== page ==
OPINION: Researching 30 years of change in Hunter

FAREWELL: Dr Wej Paradice outside the Hunter Valley Research Foundation. Picture: Max Mason-Hubers FAREWELL: Dr Wej Paradice outside the Hunter Valley Research Foundation. Picture: Max Mason-Hubers
Shanghai night field

WHEN I joined the Hunter Valley Research Foundation in 1982, the Hunter Region had a population of 473,000 people. Newcastle’s population had declined from 145,000 in 1976 to 140,000 in 1981.

The Hunter’s population now stands at 630,000 people. The Central Coast population was only 94,000 people in 1981 and this has now grown to over 320,000 people.

Between the Hunter and Central Coast we now have a combined population of almost one million people, a sizeable market in Australian terms. Tasmania has only 511,000 people while the Northern Territory has 231,000.

Up to the 1980s, Newcastle and the Hunter Region were synonymous with the image of iron and steel making and the dominance of basic heavy industries. Yet the seeds of change had well and truly been planted.

While BHP was then employing over 11,000 people, the writing was on the wall that this would not continue forever. The State Dockyard was beginning to wind down operations, with its last two ferry construction contracts for Manly ferries almost complete.

However, alternative industries were already developing, with aluminium production having begun at Kurri Kurri in 1969 and construction of the Tomago smelter under way with completion in 1984.

Saleable coal production from the region was about 28 million tonnes and the Port exported only about 13 million tonnes (133 million tonnes in 2012).

Most of the coal came from underground mines. Also at this time the Electricity Commission of NSW was still building Eraring and Bayswater Power Stations.

We found unemployment in the 1980s region was in the order of 16 per cent or more. Getting to year 10 was aspirational for students in the region.

As you can tell, the Hunter Region was a very different place. Even though I had grown up in the Upper Hunter, I was fortunate to be able to gain an even better appreciation of the Hunter by having spent time away, both outside the region and outside the country.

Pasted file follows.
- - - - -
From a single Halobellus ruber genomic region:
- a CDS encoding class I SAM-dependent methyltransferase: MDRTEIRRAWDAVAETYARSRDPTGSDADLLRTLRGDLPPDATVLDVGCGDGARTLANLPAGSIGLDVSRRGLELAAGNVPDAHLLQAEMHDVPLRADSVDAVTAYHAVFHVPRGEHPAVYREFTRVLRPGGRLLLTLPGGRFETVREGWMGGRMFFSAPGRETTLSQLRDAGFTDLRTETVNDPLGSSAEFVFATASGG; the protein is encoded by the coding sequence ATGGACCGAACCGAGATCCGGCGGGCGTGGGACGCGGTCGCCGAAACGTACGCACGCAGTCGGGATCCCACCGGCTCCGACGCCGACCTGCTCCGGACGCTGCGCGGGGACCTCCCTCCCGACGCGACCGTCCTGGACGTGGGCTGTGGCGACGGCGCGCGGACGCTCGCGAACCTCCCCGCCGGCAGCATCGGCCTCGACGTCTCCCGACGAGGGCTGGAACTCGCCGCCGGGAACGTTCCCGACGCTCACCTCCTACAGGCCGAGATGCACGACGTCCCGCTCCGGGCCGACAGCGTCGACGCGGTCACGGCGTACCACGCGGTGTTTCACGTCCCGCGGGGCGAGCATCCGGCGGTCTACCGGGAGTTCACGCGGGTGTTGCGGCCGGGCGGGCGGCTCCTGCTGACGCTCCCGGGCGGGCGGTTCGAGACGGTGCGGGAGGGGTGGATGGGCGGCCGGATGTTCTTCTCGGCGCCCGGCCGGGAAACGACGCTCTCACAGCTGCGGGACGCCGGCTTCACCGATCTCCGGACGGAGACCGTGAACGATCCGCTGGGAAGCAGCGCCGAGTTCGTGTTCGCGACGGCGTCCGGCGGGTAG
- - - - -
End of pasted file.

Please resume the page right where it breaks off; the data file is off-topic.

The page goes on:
I lived in Sydney when you could pick up a townhouse in Paddington for $15,000, as well as a number of years in the US, all of which was great preparation for working for the Hunter Valley Research Foundation.

One of my early tasks on joining the foundation was to assist in recording data from the foundation’s weather station. The task was to take weather readings at 9am and 3pm every day, 365 days of the year. The data was recorded in a weather book and then a phone call to the post office was made in the morning and afternoon to send a telegram to the Bureau of Meteorology with the recorded readings.

Reflecting upon these types of memories gives one pause to consider the significance of the changes we have experienced as a community and as an organisation over these last three decades.

The Hunter has changed dramatically, moving from a heavy industry base to an economy in which services, innovation and creativity are the key generators of jobs and wealth.

BHP was the previous paternalistic presence within the region, but now the university, alongside major health institutions, are the employers of note, while trade and capital investment have been the characteristics of the resources sector that have been contributing to the local economy in recent years.

Technology, and the digital revolution, has played a critical role in how we relate to each other and how we do business. When I was undertaking my PhD we stored data and ran statistical programs through main-frame computers using punched data cards.

These major changes in the structure of the regional economy and how we all do business have meant redefining what information the foundation collects and how we collect it.

In those early years the foundation had a focus on collecting physical resource information. As the needs of the community changed so did the demands on the foundation. The community wanted current information that was relevant to their needs.

As a result, the foundation developed its regional economic monitoring program, which collected information directly from households and businesses and which could be benchmarked to similar information collected at a national level.

Over the last decade the foundation began its work to track the overall well-being of our community. Our research demonstrates that personal relationships, individual health and perceived relative wealth are the main contributors to a person’s feeling of life satisfaction.

In closing, I would like to remind those in decision-making roles that investing in regional research is an investment in the future of NSW. The foundation has been an integral part of the evolution on one of Australia’s pre-eminent regional economies and should serve as an excellent example of how governments can help regions to help themselves.

Let’s hope we can re-establish that partnership in the near future.